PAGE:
Four Months On

Longing for the Unexpected

Four months on and the whole South American thing seems like one massive, surreal dream.
Iguazu Falls

So many amazing memories slipping ever so steadily into the haze of the daily grind back home in Australia. Iconic destinations like Peru’s Machu Picchu, Bolivia’s Salar de Uyuni, Brazil and Argentina’s Iguazu Falls and the Galapagos Islands of Ecuador to name but a small handful.

Yet, as great as such places are, it’s the memory of a different sort that I’ve lately found myself most cherishing. This being (and I really, really can’t believe my fingers are getting ready to type out the rest of this sentence) our three months spent house sitting in Paraguari, Paraguay.

Somehow, there it is in black and white. The one sentence that I suppose best demonstrates how much traveling with a small child can change you in ways you once thought impossible.

Paraguari, if you remember, wasn’t exactly the sort of place tourist industry leaders are fending each other off trying to beat a path to. It was slow paced with what to us seemed very limited culinary and entertainment (ie. bars) options. Add landlocked and generally as flat as a chalkboard (with the exception of the town’s Cerro Negro) and, well, I think you get the picture.

Full moon on Koh Phangan it is not.

And yet, still, I’m finding myself missing the place.

This would come to me over the past couple months as we found ourselves in the discussion involving which local
Kindy classmates

area school to get Little Miss Kaia admitted to.

The whole school thing…it’s kind of a big deal I guess you could say. I get it, I really do. But, as we spent a morning following a school administrator on a tour of a nearby school not too many weeks ago, I couldn’t help but take a less than on-pins-and-needles-approach to the whole presentation.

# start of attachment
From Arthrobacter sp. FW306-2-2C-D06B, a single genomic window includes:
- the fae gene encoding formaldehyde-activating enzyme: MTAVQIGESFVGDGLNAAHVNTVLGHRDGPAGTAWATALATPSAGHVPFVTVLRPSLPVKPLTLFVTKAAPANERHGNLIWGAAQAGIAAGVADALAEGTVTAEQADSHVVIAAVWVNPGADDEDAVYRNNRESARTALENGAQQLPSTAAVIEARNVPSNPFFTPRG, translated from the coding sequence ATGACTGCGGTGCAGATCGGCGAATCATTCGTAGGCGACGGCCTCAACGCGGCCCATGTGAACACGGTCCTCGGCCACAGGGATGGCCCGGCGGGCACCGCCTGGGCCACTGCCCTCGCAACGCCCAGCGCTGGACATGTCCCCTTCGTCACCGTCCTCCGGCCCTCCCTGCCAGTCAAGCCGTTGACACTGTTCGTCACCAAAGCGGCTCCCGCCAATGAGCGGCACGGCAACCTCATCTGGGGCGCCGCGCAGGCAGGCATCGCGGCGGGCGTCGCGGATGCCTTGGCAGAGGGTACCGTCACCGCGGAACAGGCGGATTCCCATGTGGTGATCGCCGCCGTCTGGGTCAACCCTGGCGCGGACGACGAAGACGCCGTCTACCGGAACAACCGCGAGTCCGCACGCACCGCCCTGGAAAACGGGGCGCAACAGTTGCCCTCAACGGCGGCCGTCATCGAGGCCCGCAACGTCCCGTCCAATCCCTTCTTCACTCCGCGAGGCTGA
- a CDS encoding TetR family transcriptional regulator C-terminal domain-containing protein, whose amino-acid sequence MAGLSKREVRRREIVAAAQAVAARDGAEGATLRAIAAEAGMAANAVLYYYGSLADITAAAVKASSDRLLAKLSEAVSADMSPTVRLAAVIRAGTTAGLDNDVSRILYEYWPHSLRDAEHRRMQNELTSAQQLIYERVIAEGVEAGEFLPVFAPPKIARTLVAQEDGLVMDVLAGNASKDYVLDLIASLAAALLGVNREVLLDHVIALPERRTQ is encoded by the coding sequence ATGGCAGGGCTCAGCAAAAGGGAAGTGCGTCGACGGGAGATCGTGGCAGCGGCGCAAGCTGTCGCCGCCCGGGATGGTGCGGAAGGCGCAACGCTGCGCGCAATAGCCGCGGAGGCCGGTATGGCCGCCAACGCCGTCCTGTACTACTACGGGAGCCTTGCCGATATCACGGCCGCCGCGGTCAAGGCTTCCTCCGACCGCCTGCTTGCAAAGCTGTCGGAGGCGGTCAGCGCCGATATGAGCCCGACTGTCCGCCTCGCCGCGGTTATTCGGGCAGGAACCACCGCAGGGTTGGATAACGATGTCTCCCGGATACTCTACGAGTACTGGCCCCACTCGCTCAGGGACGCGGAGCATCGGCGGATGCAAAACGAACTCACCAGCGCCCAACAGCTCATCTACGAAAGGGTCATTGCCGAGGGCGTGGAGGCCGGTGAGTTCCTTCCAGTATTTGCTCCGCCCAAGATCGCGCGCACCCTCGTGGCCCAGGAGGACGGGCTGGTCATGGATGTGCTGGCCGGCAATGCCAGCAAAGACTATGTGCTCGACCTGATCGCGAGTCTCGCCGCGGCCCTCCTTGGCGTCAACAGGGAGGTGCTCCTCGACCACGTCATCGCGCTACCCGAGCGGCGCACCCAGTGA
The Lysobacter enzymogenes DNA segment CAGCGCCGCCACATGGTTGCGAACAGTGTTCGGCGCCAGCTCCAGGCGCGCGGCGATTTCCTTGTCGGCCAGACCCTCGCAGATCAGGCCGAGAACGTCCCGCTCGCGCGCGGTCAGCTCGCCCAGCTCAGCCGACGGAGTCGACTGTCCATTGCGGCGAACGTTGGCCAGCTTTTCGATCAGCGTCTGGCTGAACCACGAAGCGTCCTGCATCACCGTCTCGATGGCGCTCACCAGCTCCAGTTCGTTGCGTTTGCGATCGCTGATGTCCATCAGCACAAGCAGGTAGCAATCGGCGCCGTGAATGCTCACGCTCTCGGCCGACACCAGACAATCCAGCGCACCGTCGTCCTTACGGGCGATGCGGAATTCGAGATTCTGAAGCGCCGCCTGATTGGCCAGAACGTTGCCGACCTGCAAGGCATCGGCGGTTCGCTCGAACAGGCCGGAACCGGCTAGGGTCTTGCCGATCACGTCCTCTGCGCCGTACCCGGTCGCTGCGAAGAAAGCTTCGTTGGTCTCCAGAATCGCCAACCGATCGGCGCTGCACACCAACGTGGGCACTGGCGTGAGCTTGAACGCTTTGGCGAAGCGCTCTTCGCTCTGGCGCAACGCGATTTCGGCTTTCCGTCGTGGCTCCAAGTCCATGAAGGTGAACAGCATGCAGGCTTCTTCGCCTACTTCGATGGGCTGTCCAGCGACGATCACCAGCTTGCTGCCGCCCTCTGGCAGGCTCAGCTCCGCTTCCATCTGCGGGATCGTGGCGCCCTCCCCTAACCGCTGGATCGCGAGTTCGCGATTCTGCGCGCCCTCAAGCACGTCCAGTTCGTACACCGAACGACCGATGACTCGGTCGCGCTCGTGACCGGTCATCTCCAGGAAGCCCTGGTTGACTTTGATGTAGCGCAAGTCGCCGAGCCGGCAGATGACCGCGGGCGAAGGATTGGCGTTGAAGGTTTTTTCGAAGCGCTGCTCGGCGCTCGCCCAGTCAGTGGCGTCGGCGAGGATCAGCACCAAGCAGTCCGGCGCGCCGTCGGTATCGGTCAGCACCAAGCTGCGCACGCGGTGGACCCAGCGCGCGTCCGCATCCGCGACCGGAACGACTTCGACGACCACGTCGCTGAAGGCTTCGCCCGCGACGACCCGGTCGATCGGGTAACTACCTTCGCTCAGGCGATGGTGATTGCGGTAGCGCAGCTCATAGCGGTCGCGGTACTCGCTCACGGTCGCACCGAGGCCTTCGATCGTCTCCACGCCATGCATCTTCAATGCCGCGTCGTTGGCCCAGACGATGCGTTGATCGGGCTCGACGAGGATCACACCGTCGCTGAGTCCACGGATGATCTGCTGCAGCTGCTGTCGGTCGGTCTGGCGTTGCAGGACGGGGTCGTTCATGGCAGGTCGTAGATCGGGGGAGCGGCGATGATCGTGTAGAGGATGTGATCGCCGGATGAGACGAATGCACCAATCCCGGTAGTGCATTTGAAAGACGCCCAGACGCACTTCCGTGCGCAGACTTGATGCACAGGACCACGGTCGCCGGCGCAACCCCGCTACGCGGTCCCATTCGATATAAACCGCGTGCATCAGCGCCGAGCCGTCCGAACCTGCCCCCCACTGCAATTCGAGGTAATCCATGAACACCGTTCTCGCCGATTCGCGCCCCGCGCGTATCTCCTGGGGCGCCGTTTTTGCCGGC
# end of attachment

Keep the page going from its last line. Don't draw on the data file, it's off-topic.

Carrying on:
It was a presentation that involved up close and personal looks at busy and well-presented classrooms, elaborate play areas, libraries, a computer room and a whole assortment of other features that a little voice in my head was telling me were allegedly far more important than the one lingering question I was tempted to ask.

This being, what was the school policy on how many days out of each year the child can miss without being unduly penalized? You know, as in days spent on ‘intermittent walkabout’ with mom and dad.

Somehow, I kept my mouth shut and managed to avoid embarrassing Bec with such a line of questioning. For the average person, I can understand how this hardly rates as any sort of accomplishment. But for anyone who’s known me for more than, say, 20 minutes, this phenomenon called maturity was a massive accomplishment.

One that only took me just shy of 50 years of attaining.

And I suppose it’s just this ‘maturity’ (some sort of code word for middle aged baldness, I’m guessing) that is what has me missing our time in Paraguari, Paraguay. Maturity, traveling with a small child and twelve weeks that would see Kaia attending the little town’s Colegio Maria Luisa.
A Lucky Girl

Comparatively, it was a school with a minute campus, a Spartan playground, no library and a single computer in the secretary’s office that, due to some technical glitch, did little more than collect dust the entire time we were there.

And, as for the staff, like Kaia’s classmates, they didn’t even speak English.

But, as I’ve come to fully appreciate, Colegio Maria Luisa had what mattered most. And they had it in an abundant supply.

It goes without saying, as a parent, you only want the best for your child. So much so it can get real easy to find yourself comparing every available report and state and federally prepared study you can get your hands on. Everything from school rankings, student to teacher ratios, extra-curricular programs and activities and even, for the super keen, the gluten and sugar free dining options of the various school cafeterias.

Yes, it’s all important but as Colegio Maria Luisa proved to us during our time there, when all
“Kaia: We will always remember you.”
And us, you.

is said a

nd done, it all comes down to one question.

This being, a question of love. As in, how much of it will your child receive of it?

As long as there is this, I’m content to go on record saying, the kids will be alright.

Lots of love and, of course, let’s not forget the close runner-up.

That lenient attendance policy.





One Comment

  1. Shane October 10, 2017 Reply

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